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Know Your Rights: Common Misconceptions about References

Association of Texas Professional Educators
Association of Texas Professional Educators

Date Posted: 5/16/2024

As educators weigh their employment options for next year, a common concern arises: What can supervisors legally say to prospective employers about an employee? It’s a good question because there are some common misconceptions about references. For example, some employees may believe a supervisor can’t say anything negative in a reference context. Another misconception is that supervisors are limited to talking about the position an employee held and their dates of employment. And while these types of limitations may be established through an employer’s policy, Texas law is actually much less restrictive.

The goal of this blog is to outline Texas law on this issue so you take steps to maximize your chances of getting positive references while at the same time utilizing available strategies to overcome negative references.

What They Can Say

The general law in Texas provides supervisors a lot of leeway when it comes to references. A current or former supervisor is allowed to say nearly anything that is true, including their opinion about your performance. Additionally, as long as they do not knowingly report false information, they are protected against liability for defamation of character.

What They Can’t Say

Despite the discretion provided under Texas law, discrimination laws still apply in the reference context. It is illegal for a supervisor or employer to give a negative or false employment reference because of a person's membership in a protected class: race, color, religion, sex (including gender identity, sexual orientation, and pregnancy), national origin, age (40 or older), disability, or genetic information.

Additionally, supervisors should not say untrue things about you to a prospective employer. If proven, this might open the door to liability for defamation of character and might also violate the Educator Code of Ethics.

Finally, it might be improper for a supervisor to violate their employer’s policy on references. For example, a policy may restrict negative references and allow supervisors only to state dates of employment and position held. Other policies may require all references to be handled through the human resources department. Although this is more common in corporate contexts, some school districts may have such policies. That’s why it’s a good idea to learn about your current district’s policies covering employment references because those policies may provide more protection than Texas law.

Helpful Strategies to Consider

Obviously, the most helpful strategies are to do good work, be professional, and have good enough relationships with supervisors that they are willing to give you a good reference. While it’s naïve to think everybody will be best friends with their supervisor, it clearly pays to do what you can to avoid personality conflicts that might lead to unwanted and unnecessary scrutiny.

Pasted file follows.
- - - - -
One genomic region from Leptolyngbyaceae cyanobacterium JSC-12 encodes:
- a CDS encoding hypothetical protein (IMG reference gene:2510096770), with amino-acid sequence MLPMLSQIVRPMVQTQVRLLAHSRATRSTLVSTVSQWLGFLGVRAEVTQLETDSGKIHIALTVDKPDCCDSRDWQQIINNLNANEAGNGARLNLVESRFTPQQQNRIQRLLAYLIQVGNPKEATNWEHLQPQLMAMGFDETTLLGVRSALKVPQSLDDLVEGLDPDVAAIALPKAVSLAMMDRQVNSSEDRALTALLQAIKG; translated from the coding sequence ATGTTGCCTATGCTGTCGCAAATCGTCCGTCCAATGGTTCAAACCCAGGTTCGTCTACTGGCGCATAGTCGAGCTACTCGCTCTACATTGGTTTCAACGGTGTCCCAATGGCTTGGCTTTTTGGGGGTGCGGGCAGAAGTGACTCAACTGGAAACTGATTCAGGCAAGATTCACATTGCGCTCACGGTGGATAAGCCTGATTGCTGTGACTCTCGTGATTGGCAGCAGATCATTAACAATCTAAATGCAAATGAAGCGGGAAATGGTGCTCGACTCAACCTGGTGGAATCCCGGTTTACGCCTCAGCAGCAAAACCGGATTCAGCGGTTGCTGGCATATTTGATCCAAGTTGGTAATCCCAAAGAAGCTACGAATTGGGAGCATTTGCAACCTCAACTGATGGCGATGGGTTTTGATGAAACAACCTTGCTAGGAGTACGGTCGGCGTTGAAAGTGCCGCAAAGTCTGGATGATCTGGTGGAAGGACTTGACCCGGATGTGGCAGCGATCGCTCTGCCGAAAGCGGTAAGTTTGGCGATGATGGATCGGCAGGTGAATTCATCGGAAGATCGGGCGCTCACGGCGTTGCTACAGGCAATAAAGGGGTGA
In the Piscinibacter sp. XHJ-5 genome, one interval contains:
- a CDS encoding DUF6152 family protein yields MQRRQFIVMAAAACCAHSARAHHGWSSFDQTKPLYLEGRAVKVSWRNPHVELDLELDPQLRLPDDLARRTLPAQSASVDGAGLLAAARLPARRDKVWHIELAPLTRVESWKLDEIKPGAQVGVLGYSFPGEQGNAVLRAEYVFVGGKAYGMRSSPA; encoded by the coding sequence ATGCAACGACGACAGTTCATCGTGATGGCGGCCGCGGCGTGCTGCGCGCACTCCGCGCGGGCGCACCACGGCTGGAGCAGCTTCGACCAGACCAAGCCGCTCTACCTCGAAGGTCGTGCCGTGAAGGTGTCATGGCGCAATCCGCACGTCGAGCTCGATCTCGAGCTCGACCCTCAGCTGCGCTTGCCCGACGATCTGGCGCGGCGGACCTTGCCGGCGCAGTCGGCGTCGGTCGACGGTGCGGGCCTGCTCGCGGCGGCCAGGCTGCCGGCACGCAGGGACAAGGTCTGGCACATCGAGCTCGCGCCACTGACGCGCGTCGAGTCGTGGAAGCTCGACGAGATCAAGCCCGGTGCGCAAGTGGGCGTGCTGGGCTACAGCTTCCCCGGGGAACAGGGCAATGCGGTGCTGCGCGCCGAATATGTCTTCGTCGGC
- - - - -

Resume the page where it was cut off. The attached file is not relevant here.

But when that still isn’t enough and you suspect—or confirm—that you are receiving bad references, what else can you do?

Although this won’t work in every situation, one approach is to have a professional conversation with your supervisor to understand their concerns and try to get on the same page. School districts employ a large number of individuals with a wide range of backgrounds, working habits, and personalities, and not everyone is going to get along. So even when things don’t work out, perhaps as a professional courtesy, your supervisor might be willing to help (or at least not hurt) your chances of getting hired elsewhere. 

This may also be an effective strategy, particularly if you have a contract, when the supervisor asks you to resign. Some supervisors may be willing to write a recommendation letter “in exchange” for a resignation letter even if they may not believe you are a good fit for your current position or school district. Having a written letter of recommendation you can send to prospective employers may counteract anything the supervisor might say in a verbal reference.

It is also beneficial to send prospective employers the contact information and/or letters of recommendation from previous supervisors or colleagues who you know will give you good recommendations. You can also send prospective employers copies of good evaluations you have received over the years. These may help offset any negative references.

A final strategy is notifying your district, either informally or formally, about the concern. The district’s response may depend on several factors, such as whether there is proof the supervisor is violating any law/policy or the supervisor’s standing in the district. But employees do have the option of contacting their human resources department about employment concerns and/or filing a formal grievance if the concern falls within the district’s grievance timelines.

Although it varies by district, Texas is still experiencing staffing shortages, so hopefully, a single bad reference won’t keep you from getting hired. Stay positive and diligent! But more than anything, understanding the law should help you identify strategies to avoid bad references and give you options that may help you overcome them.

The legal information provided here is accurate as of the date of publication. It is provided here for informative purposes only. Individual legal situations vary greatly, and readers needing individual legal advice should consult directly with an attorney. Please note: Rights based on the Texas Education Code may not apply to all. Many Texas Education Code provisions do not apply to public charter schools, and public school districts may have opted out of individual provisions through a District of Innovation plan. Eligible ATPE members may contact the ATPE Member Legal Services Department.